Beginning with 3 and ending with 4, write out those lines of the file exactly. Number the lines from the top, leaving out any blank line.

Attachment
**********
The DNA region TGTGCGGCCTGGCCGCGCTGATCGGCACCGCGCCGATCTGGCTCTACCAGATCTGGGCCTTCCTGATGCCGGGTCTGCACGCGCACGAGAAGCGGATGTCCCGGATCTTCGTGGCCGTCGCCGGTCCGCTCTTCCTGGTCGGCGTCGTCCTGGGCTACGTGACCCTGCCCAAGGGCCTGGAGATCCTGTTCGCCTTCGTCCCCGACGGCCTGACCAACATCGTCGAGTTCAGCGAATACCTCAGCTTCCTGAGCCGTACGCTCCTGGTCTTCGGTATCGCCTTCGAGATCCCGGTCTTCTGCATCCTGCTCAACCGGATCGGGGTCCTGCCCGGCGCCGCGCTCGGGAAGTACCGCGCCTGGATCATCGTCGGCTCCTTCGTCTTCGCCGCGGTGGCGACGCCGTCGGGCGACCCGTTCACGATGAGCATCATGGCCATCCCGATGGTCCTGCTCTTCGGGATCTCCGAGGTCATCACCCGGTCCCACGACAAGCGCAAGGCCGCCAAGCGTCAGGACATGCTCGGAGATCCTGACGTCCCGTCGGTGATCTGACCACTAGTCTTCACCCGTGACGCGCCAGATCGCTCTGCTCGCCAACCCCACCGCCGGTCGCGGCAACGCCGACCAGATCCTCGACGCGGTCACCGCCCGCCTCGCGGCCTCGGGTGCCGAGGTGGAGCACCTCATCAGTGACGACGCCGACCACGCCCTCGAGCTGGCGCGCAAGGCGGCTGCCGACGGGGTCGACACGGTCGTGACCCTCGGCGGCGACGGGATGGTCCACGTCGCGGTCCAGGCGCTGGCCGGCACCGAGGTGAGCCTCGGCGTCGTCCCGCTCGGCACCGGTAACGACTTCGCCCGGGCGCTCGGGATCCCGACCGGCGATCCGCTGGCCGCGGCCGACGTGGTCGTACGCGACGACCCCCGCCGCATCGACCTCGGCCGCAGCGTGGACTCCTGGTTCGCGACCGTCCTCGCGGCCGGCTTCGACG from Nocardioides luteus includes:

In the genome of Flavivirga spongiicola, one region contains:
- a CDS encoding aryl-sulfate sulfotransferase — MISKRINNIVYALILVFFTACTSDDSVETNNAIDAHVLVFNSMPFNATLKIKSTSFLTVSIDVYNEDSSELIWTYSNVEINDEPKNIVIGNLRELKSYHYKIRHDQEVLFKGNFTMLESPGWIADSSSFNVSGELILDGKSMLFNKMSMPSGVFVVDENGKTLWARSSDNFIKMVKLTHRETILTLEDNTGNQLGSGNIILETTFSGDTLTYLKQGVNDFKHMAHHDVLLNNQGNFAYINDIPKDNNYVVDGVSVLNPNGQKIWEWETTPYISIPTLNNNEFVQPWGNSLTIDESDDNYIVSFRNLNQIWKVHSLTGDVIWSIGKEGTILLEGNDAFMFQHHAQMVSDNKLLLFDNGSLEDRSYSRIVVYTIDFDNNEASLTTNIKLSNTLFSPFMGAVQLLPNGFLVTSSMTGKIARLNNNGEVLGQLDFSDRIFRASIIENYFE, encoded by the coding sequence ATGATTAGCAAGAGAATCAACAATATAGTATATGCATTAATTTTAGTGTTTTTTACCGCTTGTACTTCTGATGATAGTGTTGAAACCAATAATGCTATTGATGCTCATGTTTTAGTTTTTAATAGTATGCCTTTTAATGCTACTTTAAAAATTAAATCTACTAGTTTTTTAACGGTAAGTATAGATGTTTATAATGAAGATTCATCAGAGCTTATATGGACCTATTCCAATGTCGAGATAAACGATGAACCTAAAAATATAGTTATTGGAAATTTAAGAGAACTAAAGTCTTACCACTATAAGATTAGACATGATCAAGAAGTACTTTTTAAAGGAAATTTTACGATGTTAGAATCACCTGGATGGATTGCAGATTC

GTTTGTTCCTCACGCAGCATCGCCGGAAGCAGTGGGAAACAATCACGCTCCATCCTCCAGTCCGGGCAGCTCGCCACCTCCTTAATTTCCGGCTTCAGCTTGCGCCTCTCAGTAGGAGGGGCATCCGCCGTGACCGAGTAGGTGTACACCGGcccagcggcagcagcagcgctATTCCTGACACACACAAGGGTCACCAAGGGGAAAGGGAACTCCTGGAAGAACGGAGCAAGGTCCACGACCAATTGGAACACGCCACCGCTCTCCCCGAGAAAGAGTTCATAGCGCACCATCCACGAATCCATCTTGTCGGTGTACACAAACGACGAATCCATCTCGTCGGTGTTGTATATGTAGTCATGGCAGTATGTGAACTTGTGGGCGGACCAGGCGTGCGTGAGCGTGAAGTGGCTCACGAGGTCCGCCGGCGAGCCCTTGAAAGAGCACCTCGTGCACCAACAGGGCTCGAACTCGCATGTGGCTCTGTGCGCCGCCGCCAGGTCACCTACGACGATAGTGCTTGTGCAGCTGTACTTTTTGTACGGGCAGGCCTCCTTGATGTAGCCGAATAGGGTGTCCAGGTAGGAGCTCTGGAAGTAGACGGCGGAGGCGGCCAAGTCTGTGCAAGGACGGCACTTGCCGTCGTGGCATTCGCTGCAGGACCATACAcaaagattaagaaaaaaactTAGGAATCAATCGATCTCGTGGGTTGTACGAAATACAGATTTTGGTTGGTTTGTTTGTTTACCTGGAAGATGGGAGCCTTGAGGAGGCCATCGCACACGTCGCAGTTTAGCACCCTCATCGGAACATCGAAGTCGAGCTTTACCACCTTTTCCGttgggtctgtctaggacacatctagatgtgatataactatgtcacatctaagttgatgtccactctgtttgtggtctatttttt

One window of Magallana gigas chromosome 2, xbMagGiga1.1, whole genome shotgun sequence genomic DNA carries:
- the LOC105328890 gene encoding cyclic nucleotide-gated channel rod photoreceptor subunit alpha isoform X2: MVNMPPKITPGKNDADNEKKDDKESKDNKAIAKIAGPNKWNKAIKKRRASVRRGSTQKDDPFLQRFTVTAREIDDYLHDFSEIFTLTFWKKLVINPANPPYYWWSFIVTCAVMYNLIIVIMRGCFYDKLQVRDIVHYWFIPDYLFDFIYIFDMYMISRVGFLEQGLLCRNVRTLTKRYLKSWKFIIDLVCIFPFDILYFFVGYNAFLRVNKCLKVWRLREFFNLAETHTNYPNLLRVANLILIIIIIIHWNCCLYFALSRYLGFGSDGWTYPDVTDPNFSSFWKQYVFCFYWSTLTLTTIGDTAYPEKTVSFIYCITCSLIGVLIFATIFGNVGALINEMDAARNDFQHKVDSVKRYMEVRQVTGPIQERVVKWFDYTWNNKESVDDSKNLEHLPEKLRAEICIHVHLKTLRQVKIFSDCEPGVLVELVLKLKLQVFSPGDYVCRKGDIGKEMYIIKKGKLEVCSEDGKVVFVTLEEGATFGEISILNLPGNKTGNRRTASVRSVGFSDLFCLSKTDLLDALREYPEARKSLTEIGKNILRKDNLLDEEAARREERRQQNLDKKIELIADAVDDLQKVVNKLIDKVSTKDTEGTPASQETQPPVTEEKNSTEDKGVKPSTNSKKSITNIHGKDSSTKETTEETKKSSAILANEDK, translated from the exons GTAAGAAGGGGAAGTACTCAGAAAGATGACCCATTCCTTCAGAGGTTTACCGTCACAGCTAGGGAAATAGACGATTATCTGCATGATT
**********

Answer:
- a CDS encoding aryl-sulfate sulfotransferase — MISKRINNIVYALILVFFTACTSDDSVETNNAIDAHVLVFNSMPFNATLKIKSTSFLTVSIDVYNEDSSELIWTYSNVEINDEPKNIVIGNLRELKSYHYKIRHDQEVLFKGNFTMLESPGWIADSSSFNVSGELILDGKSMLFNKMSMPSGVFVVDENGKTLWARSSDNFIKMVKLTHRETILTLEDNTGNQLGSGNIILETTFSGDTLTYLKQGVNDFKHMAHHDVLLNNQGNFAYINDIPKDNNYVVDGVSVLNPNGQKIWEWETTPYISIPTLNNNEFVQPWGNSLTIDESDDNYIVSFRNLNQIWKVHSLTGDVIWSIGKEGTILLEGNDAFMFQHHAQMVSDNKLLLFDNGSLEDRSYSRIVVYTIDFDNNEASLTTNIKLSNTLFSPFMGAVQLLPNGFLVTSSMTGKIARLNNNGEVLGQLDFSDRIFRASIIENYFE, encoded by the coding sequence ATGATTAGCAAGAGAATCAACAATATAGTATATGCATTAATTTTAGTGTTTTTTACCGCTTGTACTTCTGATGATAGTGTTGAAACCAATAATGCTATTGATGCTCATGTTTTAGTTTTTAATAGTATGCCTTTTAATGCTACTTTAAAAATTAAATCTACTAGTTTTTTAACGGTAAGTATAGATGTTTATAATGAAGATTCATCAGAGCTTATATGGACCTATTCCAATGTCGAGATAAACGATGAACCTAAAAATATAGTTATTGGAAATTTAAGAGAACTAAAGTCTTACCACTATAAGATTAGACATGATCAAGAAGTACTTTTTAAAGGAAATTTTACGATGTTAGAATCACCTGGATGGATTGCAGATTC

GTTTGTTCCTCACGCAGCATCGCCGGAAGCAGTGGGAAACAATCACGCTCCATCCTCCAGTCCGGGCAGCTCGCCACCTCCTTAATTTCCGGCTTCAGCTTGCGCCTCTCAGTAGGAGGGGCATCCGCCGTGACCGAGTAGGTGTACACCGGcccagcggcagcagcagcgctATTCCTGACACACACAAGGGTCACCAAGGGGAAAGGGAACTCCTGGAAGAACGGAGCAAGGTCCACGACCAATTGGAACACGCCACCGCTCTCCCCGAGAAAGAGTTCATAGCGCACCATCCACGAATCCATCTTGTCGGTGTACACAAACGACGAATCCATCTCGTCGGTGTTGTATATGTAGTCATGGCAGTATGTGAACTTGTGGGCGGACCAGGCGTGCGTGAGCGTGAAGTGGCTCACGAGGTCCGCCGGCGAGCCCTTGAAAGAGCACCTCGTGCACCAACAGGGCTCGAACTCGCATGTGGCTCTGTGCGCCGCCGCCAGGTCACCTACGACGATAGTGCTTGTGCAGCTGTACTTTTTGTACGGGCAGGCCTCCTTGATGTAGCCGAATAGGGTGTCCAGGTAGGAGCTCTGGAAGTAGACGGCGGAGGCGGCCAAGTCTGTGCAAGGACGGCACTTGCCGTCGTGGCATTCGCTGCAGGACCATACAcaaagattaagaaaaaaactTAGGAATCAATCGATCTCGTGGGTTGTACGAAATACAGATTTTGGTTGGTTTGTTTGTTTACCTGGAAGATGGGAGCCTTGAGGAGGCCATCGCACACGTCGCAGTTTAGCACCCTCATCGGAACATCGAAGTCGAGCTTTACCACCTTTTCCGttgggtctgtctaggacacatctagatgtgatataactatgtcacatctaagttgatgtccactctgtttgtggtctatttttt